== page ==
File spoon-archives/bourdieu.archive/bourdieu_1998/bourdieu.9806, message 18

Date: Thu, 18 Jun 1998 21:41:19 -0700 (PDT)
Subject: Re: acteur, agent, sujet

On Fri, 19 Jun 1998, Claude ---- wrote:

> Hello every one,
> 	What about a discussion on subjet and actors and  agent... ?
> I remember I read somewhere an explication by Bourdieu about his choice of
> the word "agent" to give an account of the way people relate and are related
> to social constraint, biographical and social determinations. Still, as he
> introduced the concept of "strategie" to balance the dominancy  he
> attributed to the concept of 'habitus",  I will be interested in hearing
> about how people on this forum think about (and eventualy oppose) a
> sociology centrated on "actors" (Crozier, Touraine) to Bourdieu's approch
> and his choice of the word "agent".

	My reading of Bourdieu would tend to support what you are hinting
here.  Bourdieu's concept of "agent" is not an "actor" which implies, at
least to me, a built-in knowledge of all that is (and can be) within a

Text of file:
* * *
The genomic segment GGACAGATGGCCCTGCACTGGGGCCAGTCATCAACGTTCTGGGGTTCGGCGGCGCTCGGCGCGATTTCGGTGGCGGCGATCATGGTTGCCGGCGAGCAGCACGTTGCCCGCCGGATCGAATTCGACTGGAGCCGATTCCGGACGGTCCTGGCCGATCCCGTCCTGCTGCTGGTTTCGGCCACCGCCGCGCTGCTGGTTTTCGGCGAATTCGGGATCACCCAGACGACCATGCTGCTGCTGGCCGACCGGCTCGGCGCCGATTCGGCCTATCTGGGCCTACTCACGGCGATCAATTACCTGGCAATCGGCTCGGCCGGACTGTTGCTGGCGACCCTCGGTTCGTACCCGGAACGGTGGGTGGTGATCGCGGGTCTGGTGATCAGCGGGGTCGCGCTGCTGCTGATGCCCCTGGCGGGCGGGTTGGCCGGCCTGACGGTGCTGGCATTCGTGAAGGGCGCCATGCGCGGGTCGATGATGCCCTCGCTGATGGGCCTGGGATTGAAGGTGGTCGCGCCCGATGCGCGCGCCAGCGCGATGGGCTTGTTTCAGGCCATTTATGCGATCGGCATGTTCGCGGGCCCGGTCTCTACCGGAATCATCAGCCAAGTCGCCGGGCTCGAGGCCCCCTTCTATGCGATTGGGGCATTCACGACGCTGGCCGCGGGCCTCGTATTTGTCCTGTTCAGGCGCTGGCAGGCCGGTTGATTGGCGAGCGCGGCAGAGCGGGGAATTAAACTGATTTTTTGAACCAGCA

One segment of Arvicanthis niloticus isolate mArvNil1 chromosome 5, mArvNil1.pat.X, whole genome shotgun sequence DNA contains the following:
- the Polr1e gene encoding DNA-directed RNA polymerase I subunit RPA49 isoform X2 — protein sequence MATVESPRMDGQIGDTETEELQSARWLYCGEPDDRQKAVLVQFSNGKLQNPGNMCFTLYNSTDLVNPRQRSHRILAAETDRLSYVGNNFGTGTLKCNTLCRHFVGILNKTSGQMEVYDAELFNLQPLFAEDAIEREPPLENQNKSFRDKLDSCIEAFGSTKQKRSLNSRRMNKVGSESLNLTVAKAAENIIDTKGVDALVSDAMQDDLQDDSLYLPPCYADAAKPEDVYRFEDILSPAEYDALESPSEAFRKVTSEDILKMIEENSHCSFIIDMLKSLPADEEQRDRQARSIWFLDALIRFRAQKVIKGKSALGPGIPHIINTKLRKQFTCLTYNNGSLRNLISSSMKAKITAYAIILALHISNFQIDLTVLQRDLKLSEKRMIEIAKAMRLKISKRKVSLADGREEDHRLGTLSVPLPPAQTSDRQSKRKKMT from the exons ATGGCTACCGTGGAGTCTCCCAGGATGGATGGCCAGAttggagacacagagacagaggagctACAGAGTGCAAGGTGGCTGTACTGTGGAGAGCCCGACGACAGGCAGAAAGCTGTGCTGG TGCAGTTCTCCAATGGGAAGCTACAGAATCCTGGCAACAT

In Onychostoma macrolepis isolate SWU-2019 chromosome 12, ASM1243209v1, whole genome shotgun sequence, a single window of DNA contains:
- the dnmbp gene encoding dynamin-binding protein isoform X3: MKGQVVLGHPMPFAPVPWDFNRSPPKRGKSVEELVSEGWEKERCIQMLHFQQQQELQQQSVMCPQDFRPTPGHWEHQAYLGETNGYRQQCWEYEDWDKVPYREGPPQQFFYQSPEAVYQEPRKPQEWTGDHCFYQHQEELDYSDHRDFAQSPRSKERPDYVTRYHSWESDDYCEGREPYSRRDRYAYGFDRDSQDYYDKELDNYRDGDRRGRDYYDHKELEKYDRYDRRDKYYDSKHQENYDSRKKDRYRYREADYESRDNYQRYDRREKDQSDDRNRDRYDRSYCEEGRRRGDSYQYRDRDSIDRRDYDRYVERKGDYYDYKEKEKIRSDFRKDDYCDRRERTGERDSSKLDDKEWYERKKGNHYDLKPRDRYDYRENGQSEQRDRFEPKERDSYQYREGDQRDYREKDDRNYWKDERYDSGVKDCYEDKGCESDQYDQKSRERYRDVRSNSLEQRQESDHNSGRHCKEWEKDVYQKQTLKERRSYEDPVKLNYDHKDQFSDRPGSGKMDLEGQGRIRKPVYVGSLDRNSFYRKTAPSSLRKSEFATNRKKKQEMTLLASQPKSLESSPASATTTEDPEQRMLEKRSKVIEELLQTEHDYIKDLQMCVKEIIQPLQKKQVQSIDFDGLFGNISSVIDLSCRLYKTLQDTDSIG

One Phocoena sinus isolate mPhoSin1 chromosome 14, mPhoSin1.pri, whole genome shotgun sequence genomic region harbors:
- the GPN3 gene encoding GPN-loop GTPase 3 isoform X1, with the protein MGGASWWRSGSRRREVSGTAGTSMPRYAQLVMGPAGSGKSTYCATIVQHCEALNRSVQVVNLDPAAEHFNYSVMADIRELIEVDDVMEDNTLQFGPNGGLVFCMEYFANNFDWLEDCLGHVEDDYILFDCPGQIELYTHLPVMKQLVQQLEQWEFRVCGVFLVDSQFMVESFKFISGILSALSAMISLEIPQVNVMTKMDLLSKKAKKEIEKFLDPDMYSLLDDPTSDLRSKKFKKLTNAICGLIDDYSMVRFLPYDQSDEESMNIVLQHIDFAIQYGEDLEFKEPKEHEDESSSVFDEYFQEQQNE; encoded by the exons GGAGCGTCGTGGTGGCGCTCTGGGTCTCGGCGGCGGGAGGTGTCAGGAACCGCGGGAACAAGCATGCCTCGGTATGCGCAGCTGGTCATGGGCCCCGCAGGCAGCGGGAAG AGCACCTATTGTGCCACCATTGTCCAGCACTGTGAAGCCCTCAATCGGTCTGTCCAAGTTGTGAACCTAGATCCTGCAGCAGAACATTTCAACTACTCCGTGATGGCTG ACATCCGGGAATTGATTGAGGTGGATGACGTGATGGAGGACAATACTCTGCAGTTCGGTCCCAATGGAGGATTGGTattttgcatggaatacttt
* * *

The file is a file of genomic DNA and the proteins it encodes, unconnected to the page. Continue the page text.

social field.  Rational-action theory (see An Invitation to Reflexive
Sociology, p.123 for a discussion by Bourdieu) tends to present "actors"
as all-knowing, unconditioned people who make the "best", often most
economical in terms of cost-benefit, decisions to guide their actions.
Bourdieu's "agent" is necessarily loaded with historical information (not
always germaine to the issue at stake) via habitus, and the negotiation of
habitus with field and others' habitus/field is what allows an "agent" to
"make" decisions.  The dialectic of habitus and field allows a more
complex understanding of the ways that social, biological, and
environmental conditions interface than simplistic approaches that assert
the primacy of just one type of condition or interface.

-Patrick Scott



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